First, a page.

Preventing Film Coating Problems by Design
Film coatings on pharmaceutical tablets provide a broad range of functionalities, and the coating formulation and process are complex, with many variables. Figure 1 shows the variables associated with a pan-coating process, for example. All of these factors can potentially influence critical quality attributes of the final coated product.
Film-coated products seem to exhibit more than their fair share of defects. Although many film-coating problems tend to be visual or cosmetic defects that may not negatively impact product efficacy, their existence detracts from the perception of overall product quality and may affect consumer/patient confidence. Many common problems with film-coated products and processes are understood and solutions have been discussed (1–4). Most of these problems can be avoided if a scientifically valid and proactive approach is taken when designing formulations and processes.
Generally speaking, the key elements of any film-coated product are formulation and design of the core (to which the coating is applied), the coating formulation, and the coating process. In many cases, all three of these elements, in combination, play a key role in the presence or absence of coating defects.
Problems associated with film-coated products may be classified as:
- Visual defects
- Issues associated with product functionality (e.g., drug release behavior)
- Concerns with product stability
- Factors affecting manufacturing costs.
Identifying visual defects (and the extent to which they occur) can be relatively simple, and there are proactive approaches to avoiding them. Product functionality and stability, however, present a more complex situation, because the existence of the problem is typically not apparent until after the coating process has been concluded, and sample selection for testing purposes often effectively precludes assessing the magnitude of the problem.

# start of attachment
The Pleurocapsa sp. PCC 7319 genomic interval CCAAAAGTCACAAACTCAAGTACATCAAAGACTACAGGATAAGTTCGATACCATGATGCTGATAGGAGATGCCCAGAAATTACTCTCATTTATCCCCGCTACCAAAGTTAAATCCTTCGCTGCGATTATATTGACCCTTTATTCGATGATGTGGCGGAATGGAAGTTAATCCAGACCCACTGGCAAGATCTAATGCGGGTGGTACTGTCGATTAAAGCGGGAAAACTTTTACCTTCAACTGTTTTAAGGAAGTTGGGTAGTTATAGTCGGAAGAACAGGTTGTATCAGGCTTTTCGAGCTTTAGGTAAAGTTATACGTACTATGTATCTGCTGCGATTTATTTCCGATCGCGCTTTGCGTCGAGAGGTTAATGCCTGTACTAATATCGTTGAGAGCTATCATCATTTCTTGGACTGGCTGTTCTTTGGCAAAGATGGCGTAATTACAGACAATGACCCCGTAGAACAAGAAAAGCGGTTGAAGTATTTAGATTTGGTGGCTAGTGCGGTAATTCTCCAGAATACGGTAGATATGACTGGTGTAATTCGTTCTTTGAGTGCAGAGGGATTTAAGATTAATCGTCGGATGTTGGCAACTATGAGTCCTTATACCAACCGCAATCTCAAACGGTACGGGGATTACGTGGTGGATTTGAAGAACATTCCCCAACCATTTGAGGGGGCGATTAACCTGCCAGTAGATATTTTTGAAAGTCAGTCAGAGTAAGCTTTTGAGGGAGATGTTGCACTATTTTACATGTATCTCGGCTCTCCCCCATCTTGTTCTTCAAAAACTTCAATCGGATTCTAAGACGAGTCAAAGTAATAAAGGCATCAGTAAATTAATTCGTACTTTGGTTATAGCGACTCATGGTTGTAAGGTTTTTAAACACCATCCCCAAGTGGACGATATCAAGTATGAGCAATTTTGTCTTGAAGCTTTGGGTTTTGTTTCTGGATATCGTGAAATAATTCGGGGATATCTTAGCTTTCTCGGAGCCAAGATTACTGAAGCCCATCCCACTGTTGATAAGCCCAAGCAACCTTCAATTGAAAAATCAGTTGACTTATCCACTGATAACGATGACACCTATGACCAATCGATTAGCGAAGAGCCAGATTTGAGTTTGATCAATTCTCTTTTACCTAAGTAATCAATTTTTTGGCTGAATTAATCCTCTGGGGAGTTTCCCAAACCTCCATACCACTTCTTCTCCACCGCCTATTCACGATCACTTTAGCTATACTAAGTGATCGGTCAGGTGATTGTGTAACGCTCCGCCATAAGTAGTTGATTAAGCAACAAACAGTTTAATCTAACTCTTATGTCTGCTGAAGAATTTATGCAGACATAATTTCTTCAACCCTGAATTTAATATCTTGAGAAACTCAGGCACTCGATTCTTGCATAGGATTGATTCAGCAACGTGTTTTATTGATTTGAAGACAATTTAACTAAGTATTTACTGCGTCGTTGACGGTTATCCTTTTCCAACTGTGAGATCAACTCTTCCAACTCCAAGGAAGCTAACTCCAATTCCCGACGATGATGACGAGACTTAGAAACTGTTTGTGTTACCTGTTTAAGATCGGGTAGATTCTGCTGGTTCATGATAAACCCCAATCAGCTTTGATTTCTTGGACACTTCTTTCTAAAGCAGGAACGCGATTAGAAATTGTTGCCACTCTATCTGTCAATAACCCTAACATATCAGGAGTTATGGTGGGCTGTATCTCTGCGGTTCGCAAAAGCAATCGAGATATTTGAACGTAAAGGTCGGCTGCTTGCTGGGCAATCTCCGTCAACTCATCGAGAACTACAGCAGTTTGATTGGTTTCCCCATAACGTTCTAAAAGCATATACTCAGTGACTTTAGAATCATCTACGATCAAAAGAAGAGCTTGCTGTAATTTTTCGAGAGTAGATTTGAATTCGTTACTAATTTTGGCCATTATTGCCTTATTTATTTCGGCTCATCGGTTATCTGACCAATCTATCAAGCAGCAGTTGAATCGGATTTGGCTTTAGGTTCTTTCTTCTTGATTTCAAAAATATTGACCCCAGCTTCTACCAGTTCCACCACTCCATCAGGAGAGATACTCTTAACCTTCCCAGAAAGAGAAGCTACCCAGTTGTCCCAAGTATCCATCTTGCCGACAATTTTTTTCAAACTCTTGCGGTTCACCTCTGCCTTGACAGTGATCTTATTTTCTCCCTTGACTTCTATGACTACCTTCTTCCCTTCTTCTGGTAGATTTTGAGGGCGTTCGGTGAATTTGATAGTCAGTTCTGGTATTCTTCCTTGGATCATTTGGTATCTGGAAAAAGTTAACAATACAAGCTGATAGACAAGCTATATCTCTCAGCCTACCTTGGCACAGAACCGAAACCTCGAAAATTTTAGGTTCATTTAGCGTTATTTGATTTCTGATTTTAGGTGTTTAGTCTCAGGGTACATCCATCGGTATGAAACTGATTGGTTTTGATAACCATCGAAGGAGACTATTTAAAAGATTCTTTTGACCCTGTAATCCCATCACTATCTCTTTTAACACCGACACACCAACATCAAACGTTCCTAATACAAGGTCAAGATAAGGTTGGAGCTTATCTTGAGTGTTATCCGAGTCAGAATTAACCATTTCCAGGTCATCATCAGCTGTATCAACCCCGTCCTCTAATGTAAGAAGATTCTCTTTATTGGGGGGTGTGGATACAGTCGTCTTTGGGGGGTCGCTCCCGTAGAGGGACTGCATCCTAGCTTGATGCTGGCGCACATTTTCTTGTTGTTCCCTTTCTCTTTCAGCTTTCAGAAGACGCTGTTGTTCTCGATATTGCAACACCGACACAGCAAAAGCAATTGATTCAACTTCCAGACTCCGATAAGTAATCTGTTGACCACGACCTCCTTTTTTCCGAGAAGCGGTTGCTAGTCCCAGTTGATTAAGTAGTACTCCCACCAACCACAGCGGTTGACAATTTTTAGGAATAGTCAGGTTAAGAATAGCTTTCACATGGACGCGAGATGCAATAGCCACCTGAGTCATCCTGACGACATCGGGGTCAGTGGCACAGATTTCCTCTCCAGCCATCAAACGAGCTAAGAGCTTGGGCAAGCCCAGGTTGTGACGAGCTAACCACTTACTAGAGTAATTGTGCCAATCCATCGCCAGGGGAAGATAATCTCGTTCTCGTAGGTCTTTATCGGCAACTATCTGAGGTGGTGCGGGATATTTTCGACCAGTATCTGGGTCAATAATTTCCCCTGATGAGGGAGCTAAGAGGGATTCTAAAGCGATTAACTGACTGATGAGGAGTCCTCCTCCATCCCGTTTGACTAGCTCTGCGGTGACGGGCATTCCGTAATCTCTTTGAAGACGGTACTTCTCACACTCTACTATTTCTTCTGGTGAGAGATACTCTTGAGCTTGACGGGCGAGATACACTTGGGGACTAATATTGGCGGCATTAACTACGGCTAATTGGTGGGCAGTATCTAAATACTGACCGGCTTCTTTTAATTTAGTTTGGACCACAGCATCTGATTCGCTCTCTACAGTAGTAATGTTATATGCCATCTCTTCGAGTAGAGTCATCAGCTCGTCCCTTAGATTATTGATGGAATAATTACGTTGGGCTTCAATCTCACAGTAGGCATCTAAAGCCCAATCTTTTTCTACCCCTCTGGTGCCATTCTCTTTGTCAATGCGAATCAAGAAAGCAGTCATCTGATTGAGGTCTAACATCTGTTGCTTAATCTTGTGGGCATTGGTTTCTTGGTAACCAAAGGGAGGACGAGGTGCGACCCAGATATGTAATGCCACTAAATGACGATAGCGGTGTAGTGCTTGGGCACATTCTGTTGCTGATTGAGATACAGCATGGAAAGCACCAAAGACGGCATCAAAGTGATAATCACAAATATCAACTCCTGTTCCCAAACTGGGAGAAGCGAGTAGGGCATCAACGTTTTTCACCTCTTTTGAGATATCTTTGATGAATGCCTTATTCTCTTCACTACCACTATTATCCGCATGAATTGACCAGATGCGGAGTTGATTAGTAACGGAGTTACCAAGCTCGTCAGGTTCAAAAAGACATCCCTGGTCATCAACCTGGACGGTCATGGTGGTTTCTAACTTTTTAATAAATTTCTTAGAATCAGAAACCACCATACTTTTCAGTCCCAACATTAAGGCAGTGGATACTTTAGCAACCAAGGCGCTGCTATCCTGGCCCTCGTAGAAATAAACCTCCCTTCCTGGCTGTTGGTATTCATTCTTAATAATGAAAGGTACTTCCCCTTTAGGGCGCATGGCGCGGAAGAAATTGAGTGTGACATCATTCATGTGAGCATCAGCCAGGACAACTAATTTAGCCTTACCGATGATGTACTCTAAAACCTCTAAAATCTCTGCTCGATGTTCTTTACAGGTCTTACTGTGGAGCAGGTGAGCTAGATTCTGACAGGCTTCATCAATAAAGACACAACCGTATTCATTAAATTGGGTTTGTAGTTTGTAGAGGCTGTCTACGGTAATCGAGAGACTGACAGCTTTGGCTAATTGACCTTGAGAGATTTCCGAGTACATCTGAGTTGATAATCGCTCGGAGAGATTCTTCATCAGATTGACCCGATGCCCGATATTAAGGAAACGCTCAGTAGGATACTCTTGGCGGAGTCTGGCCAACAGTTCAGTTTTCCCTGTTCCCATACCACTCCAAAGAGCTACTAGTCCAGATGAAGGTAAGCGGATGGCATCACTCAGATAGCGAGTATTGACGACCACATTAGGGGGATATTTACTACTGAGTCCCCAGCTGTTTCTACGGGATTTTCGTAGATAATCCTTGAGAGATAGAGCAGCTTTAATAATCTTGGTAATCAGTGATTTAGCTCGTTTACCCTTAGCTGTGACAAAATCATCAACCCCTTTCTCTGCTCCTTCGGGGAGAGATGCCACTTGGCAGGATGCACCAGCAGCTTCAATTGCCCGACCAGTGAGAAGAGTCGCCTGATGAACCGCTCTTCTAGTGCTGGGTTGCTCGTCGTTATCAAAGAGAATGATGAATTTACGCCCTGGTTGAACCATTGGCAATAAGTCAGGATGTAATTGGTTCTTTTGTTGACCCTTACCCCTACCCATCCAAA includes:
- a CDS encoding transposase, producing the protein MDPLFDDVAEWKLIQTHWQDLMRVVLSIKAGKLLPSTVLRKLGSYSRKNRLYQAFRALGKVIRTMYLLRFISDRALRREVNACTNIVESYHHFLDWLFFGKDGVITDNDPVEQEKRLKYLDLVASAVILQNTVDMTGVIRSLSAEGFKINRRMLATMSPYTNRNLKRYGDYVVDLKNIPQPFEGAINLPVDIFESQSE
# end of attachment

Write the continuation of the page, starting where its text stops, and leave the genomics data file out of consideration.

Preventing problems is better than troubleshooting afterwards, because regulatory issues (e.g., after a product has been commercialized) may limit troubleshooting solutions. Indeed, the intent of quality-by-design practices is to investigate all aspects of the product development process and identify critical quality attributes and critical process parameters. This article provides an overview of issues that should be considered when designing film-coated products. Pan coating of tablets is used as an example, but many of the assertions are relevant to film coating in general.
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By Stuart C. Porter, Ashland Specialty Ingredients
Volume 40, Issue 2, pg 42–45